We are sorry to have to add that poor Smith was killed by an accident after all. Falling down a ship’s hold in the Tyne early in 1878, he died soon after from the injuries he then received. Shortly after his providential escape on the High Level, Mr Smith was induced to join the Wesleyans, and it was not long ere he became one of the most valued local preachers in that body. Mr Smith had been asked by a minister to occupy his pulpit on the Sunday, but he declined, on the ground that he had been working hard and needed rest. On that very day he died from the result of the accident we have mentioned.

Tuesday, 17 December 2013

The Tyne Bridge Myth (NZ253638)


One from the archives: the Tyne Bridge (& other bridges!) 
from the Milk Market, as photographed by the 
author in 1984.

Constructed during 1925-28 and opened on 10th October 1928, the Tyne Bridge which spans the gorge between Newcastle and Gateshead is undoubtedly Tyneside’s greatest landmark. It was on the drawing board for more than 60 years before the councils of the two towns pushed through their final plans – the design being by Mott, Hay and Anderson (architect R.Burns Dick), and the contractors Dorman, Long & Co. of Middlesbrough.

The three-year construction programme cost some £1.2million and the life of a single worker (Charles Tosh). Its distinctive form made it an instant hit, and it has remained so ever since – and it was the largest single span bridge in the country at the time of its unveiling.

It is commonly believed that the Tyne Bridge was the model for the much larger Sydney Harbour Bridge, but this is not so. Sydney’s bridge was actually begun first (in 1923), but completed much later (in 1932). The only obvious link between the two structures is the identity of the constructors, Dorman, Long & Co. – which is possibly where the common confusion arose. If anything, because of the respective timelines, the Sydney Harbour Bridge was a model for the Tyne Bridge!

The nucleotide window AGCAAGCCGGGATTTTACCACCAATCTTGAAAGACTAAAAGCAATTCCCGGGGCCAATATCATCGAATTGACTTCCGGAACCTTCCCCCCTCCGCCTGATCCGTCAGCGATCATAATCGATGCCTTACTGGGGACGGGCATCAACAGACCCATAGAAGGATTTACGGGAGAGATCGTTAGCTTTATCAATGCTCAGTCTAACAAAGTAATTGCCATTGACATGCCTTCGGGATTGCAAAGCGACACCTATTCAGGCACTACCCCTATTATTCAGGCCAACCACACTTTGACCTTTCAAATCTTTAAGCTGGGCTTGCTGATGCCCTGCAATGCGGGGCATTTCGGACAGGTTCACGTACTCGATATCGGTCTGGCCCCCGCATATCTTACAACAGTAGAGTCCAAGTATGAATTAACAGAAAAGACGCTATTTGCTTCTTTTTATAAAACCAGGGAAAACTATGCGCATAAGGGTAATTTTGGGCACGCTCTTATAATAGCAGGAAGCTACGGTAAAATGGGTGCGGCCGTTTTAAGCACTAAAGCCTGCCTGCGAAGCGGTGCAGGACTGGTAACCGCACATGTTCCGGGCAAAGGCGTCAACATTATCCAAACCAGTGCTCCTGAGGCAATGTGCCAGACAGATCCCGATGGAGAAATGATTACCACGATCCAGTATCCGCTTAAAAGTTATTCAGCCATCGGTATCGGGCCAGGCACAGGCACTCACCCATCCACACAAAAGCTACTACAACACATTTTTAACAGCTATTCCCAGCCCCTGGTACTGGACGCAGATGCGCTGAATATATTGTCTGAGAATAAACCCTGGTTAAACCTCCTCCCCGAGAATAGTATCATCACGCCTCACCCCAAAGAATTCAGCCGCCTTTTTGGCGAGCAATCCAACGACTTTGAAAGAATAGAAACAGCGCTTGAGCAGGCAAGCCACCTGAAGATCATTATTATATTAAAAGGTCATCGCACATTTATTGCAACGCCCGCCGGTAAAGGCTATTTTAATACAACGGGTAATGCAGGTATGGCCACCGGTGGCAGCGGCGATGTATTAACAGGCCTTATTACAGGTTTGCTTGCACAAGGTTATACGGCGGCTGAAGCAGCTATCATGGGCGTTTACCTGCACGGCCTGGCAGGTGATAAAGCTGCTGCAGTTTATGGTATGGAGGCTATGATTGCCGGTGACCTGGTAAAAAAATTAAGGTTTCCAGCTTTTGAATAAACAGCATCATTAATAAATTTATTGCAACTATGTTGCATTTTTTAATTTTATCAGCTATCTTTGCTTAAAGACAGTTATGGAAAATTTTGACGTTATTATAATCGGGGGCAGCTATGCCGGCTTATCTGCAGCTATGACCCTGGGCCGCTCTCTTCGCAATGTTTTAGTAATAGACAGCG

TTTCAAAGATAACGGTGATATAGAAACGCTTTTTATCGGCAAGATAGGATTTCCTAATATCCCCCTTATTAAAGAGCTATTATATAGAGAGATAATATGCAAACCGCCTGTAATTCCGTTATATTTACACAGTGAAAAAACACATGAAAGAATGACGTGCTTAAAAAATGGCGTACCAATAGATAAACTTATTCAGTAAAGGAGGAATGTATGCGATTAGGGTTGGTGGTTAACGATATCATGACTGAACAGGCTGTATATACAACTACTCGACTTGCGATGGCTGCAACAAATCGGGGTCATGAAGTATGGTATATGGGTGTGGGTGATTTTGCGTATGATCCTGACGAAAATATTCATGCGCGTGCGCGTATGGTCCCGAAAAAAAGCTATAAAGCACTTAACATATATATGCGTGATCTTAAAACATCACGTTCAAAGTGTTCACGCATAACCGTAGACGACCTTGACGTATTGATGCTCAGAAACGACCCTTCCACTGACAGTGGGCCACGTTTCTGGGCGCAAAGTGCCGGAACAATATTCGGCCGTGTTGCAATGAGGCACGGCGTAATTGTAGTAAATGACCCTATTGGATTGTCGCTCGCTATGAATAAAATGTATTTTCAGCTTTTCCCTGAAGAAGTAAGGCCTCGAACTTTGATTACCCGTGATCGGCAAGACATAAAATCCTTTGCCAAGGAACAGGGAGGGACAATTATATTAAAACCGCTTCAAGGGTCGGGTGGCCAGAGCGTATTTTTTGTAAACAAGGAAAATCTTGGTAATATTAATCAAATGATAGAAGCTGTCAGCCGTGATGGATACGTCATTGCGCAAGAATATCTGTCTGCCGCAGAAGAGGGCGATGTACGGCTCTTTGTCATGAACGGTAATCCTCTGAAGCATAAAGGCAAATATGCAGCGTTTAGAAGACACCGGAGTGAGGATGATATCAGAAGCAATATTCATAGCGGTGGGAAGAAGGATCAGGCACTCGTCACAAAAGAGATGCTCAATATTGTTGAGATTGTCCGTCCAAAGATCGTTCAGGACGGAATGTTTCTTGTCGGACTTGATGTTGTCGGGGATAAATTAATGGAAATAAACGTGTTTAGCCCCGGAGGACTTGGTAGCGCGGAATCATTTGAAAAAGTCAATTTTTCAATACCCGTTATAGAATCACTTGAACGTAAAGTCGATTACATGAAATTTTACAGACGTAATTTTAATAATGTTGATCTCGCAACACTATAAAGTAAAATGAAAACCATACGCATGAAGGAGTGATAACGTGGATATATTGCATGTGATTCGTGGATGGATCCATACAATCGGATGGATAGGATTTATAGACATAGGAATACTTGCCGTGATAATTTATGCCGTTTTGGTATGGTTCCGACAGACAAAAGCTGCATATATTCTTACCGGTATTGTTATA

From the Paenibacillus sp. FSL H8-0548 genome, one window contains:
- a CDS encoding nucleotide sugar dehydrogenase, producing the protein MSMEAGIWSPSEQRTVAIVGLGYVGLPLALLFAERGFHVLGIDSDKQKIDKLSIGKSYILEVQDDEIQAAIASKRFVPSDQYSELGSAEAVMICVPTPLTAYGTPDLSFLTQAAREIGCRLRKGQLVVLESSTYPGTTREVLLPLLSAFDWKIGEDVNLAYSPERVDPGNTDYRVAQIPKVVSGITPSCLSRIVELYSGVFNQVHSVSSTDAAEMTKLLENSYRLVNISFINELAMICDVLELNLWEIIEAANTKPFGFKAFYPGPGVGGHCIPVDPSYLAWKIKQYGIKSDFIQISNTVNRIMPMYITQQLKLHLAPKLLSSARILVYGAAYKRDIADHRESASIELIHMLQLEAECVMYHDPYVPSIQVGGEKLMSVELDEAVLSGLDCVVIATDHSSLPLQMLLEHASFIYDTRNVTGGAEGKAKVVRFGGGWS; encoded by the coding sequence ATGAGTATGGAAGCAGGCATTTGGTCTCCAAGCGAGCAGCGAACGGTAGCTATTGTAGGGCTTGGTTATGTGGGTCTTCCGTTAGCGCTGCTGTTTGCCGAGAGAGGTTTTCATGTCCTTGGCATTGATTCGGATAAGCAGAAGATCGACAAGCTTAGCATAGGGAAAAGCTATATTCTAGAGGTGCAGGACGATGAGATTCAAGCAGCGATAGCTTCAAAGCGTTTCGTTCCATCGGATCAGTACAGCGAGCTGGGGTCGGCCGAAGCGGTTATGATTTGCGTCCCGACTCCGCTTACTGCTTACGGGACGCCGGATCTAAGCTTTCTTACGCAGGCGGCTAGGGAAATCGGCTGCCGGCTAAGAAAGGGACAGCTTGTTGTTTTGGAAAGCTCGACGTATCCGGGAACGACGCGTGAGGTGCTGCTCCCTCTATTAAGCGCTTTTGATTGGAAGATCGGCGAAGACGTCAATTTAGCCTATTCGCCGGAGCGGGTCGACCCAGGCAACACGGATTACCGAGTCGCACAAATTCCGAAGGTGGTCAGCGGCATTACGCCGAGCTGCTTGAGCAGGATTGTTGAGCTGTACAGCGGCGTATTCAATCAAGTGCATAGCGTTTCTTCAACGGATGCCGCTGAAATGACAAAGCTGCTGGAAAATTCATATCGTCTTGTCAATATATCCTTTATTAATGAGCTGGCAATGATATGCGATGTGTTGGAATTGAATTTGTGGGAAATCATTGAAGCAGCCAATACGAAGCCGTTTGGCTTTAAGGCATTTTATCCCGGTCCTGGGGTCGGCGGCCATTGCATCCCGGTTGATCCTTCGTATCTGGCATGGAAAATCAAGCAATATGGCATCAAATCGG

In actual fact, the bridges don’t really resemble one another anyway – well, not when you look at the Sydney Bridge’s true inspiration, the Hell Gate Bridge in New York (built during 1912-16). Now there’s a model for the Ozzie landmark if ever there was one!


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Tuesday, 10 December 2013

Gateshead Town Hall Debacle (NZ254634)



The building in central Gateshead now known as the Old Town Hall was designed and built by way of a torturous procedure during 1867-1870. An Act of Parliament, a design competition and the appointment of the appropriate officials all preceded the commencement of work – which led, eventually, to the building opening for business in February 1870. It remained the centre of local government for over 100 years.

The superstitious among the residents of the town may, however, have feared the worst for the future when an extraordinary accident befell the gathered throng on 11th June 1868 during the laying of the foundation stone. Officials, various hangers-on and a sizeable chunk of the town’s population turned up for the event, and the organisers thought it a good idea to erect two special platforms at the construction site to accommodate the crowd.

After refreshments at a local pub, the slightly tipsy officials turned up at around 3pm and took their places – along with several hundred others – on the aforementioned platforms. The mayor, Robert Stirling Newall, was handed a silver trowel with which to perform the ceremonial duties. This he did without incident, then the usual round of speeches commenced.

Everyone’s attention was soon diverted, however, by a loud creaking noise. To the general horror of all present, one of the platforms began to lurch groundward, taking around 500 unfortunates with it. After the dust had settled the site was carefully cleared, and twenty or so folk were wheeled off to the Dispensary. One fatality followed – that of 70-year-old Mr Barnet of Windmill Hills, who died a few weeks later following a blood infection caused by bruising to his feet.